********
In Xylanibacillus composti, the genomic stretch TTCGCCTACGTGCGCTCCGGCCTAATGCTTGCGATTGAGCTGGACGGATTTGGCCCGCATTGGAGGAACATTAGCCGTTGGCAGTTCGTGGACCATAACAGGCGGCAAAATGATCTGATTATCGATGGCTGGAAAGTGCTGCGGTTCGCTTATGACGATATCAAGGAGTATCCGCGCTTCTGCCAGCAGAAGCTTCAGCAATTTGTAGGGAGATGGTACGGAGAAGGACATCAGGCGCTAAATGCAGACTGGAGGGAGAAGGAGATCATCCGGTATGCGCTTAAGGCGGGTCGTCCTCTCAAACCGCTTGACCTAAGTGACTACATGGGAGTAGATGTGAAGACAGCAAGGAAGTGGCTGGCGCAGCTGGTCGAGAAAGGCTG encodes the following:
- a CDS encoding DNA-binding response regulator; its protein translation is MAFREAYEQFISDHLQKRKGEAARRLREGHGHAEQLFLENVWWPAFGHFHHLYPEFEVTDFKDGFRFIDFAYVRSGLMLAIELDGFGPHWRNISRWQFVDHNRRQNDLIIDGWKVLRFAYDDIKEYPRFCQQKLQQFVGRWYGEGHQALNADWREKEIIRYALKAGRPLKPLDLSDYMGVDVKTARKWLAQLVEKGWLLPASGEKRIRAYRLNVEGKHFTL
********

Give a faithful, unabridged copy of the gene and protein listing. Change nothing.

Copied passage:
In Xylanibacillus composti, the genomic stretch TTCGCCTACGTGCGCTCCGGCCTAATGCTTGCGATTGAGCTGGACGGATTTGGCCCGCATTGGAGGAACATTAGCCGTTGGCAGTTCGTGGACCATAACAGGCGGCAAAATGATCTGATTATCGATGGCTGGAAAGTGCTGCGGTTCGCTTATGACGATATCAAGGAGTATCCGCGCTTCTGCCAGCAGAAGCTTCAGCAATTTGTAGGGAGATGGTACGGAGAAGGACATCAGGCGCTAAATGCAGACTGGAGGGAGAAGGAGATCATCCGGTATGCGCTTAAGGCGGGTCGTCCTCTCAAACCGCTTGACCTAAGTGACTACATGGGAGTAGATGTGAAGACAGCAAGGAAGTGGCTGGCGCAGCTGGTCGAGAAAGGCTG encodes the following:
- a CDS encoding DNA-binding response regulator; its protein translation is MAFREAYEQFISDHLQKRKGEAARRLREGHGHAEQLFLENVWWPAFGHFHHLYPEFEVTDFKDGFRFIDFAYVRSGLMLAIELDGFGPHWRNISRWQFVDHNRRQNDLIIDGWKVLRFAYDDIKEYPRFCQQKLQQFVGRWYGEGHQALNADWREKEIIRYALKAGRPLKPLDLSDYMGVDVKTARKWLAQLVEKGWLLPASGEKRIRAYRLNVEGKHFTL